I’m feeling a heavy weight of responsibility.
No matter how old I get there are still jobs for which I always count on my mom. One of those has been keeping the family stories and the family history. These are things I really want my kids to know, but it has always been easy to just ask my mom. It’s her job to remember where my grandfather was born or who did what during the war. It’s also been her job to keep in touch with the far flung relatives of my large extended family.
My mother is a formidable example to live up to. She knows as much, if not more, about my dad’s family as she does about her own. My mother-in-law keeps bringing bags of family photos when she visits that I barely have time to even look at.
Now she’s sick and, with kids of my own, I’m the mom. I will be the keeper of the family bible with it’s nearly century old record of birth notices and obituaries. I’m already the one keeping in touch with uncles and aunts and cousins, though not well, I fear. It’s a scary responsibility. I don’t want to be the one who drops the ball and looses touch, but I am a terrible phone correspondent. I am good with the Christmas card but hopeless with birthdays and, at this stage of my life, I simply can’t travel to visit the far flung relatives.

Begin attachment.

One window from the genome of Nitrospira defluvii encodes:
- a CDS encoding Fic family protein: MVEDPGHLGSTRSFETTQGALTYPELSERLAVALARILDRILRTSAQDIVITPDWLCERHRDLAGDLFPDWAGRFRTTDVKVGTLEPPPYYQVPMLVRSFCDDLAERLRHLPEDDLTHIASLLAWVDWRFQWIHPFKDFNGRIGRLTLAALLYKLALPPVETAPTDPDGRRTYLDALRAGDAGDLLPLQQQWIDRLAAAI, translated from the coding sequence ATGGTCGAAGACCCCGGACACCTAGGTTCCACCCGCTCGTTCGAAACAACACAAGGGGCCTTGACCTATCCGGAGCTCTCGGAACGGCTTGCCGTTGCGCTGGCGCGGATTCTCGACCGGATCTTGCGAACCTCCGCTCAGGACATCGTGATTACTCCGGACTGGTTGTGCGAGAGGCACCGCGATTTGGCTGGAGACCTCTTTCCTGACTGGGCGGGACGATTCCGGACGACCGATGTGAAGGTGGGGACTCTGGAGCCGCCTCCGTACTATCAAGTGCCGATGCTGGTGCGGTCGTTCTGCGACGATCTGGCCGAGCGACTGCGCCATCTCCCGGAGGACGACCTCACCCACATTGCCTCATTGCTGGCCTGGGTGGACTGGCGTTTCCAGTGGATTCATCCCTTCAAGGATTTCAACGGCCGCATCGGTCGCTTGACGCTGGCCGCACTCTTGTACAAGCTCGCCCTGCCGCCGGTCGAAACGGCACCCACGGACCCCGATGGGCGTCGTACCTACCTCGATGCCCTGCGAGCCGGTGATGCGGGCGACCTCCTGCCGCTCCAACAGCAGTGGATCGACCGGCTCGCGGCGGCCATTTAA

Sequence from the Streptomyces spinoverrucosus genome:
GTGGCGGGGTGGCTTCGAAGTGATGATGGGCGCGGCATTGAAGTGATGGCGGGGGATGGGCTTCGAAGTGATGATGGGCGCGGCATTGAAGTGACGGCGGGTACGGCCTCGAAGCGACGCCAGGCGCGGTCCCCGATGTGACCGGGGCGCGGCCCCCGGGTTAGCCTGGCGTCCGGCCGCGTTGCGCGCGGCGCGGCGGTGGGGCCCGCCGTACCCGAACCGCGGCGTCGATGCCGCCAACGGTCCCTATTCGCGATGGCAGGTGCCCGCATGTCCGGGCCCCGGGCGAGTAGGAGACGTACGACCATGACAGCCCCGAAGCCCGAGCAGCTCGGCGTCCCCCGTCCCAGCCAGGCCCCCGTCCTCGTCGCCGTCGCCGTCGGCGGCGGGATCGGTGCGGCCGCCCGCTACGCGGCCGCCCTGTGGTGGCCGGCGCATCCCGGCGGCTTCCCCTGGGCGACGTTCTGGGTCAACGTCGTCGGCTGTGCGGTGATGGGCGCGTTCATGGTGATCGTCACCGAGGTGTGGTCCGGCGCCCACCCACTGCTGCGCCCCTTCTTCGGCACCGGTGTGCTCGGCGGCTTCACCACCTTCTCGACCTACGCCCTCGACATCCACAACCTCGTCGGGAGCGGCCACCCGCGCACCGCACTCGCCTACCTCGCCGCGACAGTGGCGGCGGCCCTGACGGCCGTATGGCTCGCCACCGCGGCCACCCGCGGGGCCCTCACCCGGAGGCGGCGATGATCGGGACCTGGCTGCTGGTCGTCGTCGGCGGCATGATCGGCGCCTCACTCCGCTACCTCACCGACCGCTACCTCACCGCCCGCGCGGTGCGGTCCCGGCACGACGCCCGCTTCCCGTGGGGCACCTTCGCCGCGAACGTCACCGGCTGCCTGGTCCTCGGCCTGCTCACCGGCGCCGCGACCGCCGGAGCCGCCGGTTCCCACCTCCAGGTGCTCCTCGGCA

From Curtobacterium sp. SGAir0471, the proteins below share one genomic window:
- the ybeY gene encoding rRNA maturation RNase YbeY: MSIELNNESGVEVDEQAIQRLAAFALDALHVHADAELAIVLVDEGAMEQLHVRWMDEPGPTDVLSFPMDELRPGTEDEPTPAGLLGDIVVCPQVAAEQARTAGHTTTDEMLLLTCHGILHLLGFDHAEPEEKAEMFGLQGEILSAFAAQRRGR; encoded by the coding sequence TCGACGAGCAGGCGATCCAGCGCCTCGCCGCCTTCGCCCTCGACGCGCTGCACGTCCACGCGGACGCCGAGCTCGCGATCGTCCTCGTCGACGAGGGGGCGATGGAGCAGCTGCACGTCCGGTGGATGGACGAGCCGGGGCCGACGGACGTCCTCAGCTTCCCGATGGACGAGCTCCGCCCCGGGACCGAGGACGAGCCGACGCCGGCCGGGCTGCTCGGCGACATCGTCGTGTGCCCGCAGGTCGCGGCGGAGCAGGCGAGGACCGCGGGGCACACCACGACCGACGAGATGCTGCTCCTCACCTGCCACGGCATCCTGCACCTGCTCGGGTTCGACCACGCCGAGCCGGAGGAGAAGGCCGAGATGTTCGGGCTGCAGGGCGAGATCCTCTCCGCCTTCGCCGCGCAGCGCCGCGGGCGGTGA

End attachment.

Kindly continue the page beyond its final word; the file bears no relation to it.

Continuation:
One of the reasons I haven’t been blogging is that I have been in England with my mom, taking her to see friends and family. Each one of those people, reinforced by my mother, made a point of impressing on me how much they wanted me to keep in touch. I want that too but it’s a daunting prospect. My mother is the true matriarch of the family she married into. Everyone looks to her for a sense of history and for a sense of belonging to that history. I don’t know how I’ll live up to that.